We live in unprecedented times, especially when it comes to our careers. Technology, the economy, and globalization have created constant and rapid change. Long ago, companies banked on the fact that if our parents and grandparents had been customers, we would be too. Tradition, loyalty, and reliability were the competitive edge. Now what matters is whether you’re seen as innovative, unique, and “trending.” Who needs a TV that lasts for twenty years when the technology that powers it will be obsolete in eighteen months? The same can be said of employees in today’s workplace.

Gone are the days of employer loyalty and gold retirement watches. Companies have adopted layoffs, reorgs, leader changes, and strategy shifts as a way of doing business. But there’s a silver lining to this tumultuous employer-employee relationship: it opens up opportunities for us to play the field a bit, to diversify our skills, gain new experiences, and qualify for jobs based more on talent than time in service. And the first step in learning to thrive in this environment is to understand the new, unspoken rules of today’s workplace.

New Rule #1: Think Like a Businessperson, Not Like a Student

No matter what generation we hail from, a lot of us show up in the workplace like students. We’re waiting to be taken care of by the powers that be, for someone to make decisions and map out our futures. We spend eighteen to thirty years, sometimes more, in school and are then unleashed into the workplace entirely ill-equipped to think like businesspeople.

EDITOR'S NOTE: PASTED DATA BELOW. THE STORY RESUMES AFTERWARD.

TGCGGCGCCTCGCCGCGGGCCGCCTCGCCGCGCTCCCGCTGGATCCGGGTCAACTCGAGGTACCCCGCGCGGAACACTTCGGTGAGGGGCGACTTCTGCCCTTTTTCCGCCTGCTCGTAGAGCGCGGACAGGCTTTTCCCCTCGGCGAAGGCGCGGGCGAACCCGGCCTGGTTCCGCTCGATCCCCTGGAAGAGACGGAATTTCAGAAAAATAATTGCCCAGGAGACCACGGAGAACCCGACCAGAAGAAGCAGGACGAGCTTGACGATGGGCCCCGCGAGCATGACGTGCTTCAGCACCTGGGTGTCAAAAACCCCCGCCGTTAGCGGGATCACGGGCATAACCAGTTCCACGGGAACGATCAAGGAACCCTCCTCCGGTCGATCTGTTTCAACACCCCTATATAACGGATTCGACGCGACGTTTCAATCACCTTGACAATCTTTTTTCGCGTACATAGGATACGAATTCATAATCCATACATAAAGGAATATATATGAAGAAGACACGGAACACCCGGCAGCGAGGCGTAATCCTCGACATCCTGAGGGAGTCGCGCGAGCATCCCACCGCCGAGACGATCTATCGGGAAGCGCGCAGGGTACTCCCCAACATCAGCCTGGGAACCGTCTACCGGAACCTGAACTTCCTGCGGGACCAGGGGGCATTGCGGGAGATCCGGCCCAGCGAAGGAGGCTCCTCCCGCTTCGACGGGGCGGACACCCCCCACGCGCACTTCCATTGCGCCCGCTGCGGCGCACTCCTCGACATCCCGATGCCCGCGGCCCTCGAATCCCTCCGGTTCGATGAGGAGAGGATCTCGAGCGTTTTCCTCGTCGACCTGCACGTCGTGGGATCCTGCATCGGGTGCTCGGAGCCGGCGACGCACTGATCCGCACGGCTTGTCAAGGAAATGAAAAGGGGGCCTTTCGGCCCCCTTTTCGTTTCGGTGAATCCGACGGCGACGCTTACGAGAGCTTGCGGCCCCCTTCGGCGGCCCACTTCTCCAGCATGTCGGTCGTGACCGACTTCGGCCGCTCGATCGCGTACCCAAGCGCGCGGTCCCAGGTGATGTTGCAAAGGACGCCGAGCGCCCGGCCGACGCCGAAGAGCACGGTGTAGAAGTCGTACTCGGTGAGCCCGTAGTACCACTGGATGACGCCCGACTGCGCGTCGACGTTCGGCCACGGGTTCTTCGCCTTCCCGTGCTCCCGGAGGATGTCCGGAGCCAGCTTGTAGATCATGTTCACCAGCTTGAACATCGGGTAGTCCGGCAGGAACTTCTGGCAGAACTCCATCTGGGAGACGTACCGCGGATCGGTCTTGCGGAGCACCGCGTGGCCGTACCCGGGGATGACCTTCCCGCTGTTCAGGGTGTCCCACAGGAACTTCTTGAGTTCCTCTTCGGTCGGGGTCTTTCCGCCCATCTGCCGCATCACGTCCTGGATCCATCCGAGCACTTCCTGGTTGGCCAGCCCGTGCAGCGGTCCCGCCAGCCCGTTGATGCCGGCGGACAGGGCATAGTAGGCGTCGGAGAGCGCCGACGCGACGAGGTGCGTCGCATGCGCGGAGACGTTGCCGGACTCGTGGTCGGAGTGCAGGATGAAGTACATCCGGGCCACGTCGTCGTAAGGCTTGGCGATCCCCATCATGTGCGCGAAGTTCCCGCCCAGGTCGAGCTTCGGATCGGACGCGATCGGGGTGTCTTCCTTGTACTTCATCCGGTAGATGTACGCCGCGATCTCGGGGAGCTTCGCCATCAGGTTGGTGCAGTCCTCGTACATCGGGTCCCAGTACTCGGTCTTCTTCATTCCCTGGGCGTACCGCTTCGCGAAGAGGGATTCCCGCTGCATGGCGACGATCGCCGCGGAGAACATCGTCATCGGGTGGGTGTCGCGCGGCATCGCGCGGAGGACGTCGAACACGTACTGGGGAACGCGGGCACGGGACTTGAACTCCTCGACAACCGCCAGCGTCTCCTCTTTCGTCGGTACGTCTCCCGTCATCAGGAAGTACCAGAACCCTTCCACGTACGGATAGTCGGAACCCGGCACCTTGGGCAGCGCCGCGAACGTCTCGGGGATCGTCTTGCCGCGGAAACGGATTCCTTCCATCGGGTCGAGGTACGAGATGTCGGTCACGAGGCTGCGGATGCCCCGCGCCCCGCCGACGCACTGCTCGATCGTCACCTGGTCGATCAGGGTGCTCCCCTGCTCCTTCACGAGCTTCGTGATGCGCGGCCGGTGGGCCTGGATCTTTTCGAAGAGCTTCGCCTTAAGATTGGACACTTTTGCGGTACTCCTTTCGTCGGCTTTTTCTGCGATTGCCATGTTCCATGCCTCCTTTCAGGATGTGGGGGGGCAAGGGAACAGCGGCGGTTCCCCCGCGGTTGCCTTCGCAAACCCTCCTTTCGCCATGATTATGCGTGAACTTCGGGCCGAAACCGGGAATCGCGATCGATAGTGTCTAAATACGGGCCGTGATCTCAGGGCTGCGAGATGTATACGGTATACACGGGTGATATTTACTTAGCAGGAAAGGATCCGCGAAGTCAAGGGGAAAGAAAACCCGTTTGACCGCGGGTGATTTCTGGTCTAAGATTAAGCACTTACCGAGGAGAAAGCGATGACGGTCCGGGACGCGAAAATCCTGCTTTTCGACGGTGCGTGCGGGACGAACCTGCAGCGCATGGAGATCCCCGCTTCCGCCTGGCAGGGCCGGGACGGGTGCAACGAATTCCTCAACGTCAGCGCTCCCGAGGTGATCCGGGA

Think about it. If you get good grades in eleventh grade, what are you guaranteed? A spot in twelfth grade. There’s no, “Hey, it’s tough out there. There are only a few twelfth-grade spots. The competition is stiff, so bring your best.” Promotion is guaranteed.

women tend to make better bosses

But business isn’t like school. You’re getting paid to help a company succeed. That means they don’t owe you a mapped-out career path. They don’t owe you promotions and raises. They don’t owe you anything other than the negotiated rate for your services.

When it comes to anything you want from a company—a promotion, new assignment, or raise—you need to view what you’re asking for as a business trade. You should have a solid rationale for what you’re trying to get from the company, and you’d better make sure there’s something in it for them. “I’m a hard worker and I deserve it” needs to be permanently blotted from your vocabulary. You need to steep yourself in a “Here’s how my idea can help you” approach instead.

New Rule #2: Focus on Building Your Brand Instead of Collecting Titles

When I teach a class or workshop, one of the first questions people ask is how they can get a promotion to that elusive title just above their own. But vice president, lead supervisor, senior manager, head mechanic—these are titles that a million other people hold. Your title gives me a sense of what you do but no idea how you do it or, more importantly, how well you do it. That’s why you need to focus on your brand.

Need some convincing? What creates a more lasting impression: “Coffee” or “Starbucks”? “Car” or “Ferrari”? “Talk show host” or “Oprah”? To stand out from the competition, you need people to “get” your brand, whether you’re an administrative assistant, plumber, or executive.

Titles have their place and show where you sit within an organization. But they’re only a small piece of what people use to get a sense of who you are. If you think like a businessperson—no matter where you decide to work or set up shop—you’ll realize that building your brand is part of the customer service you should be providing…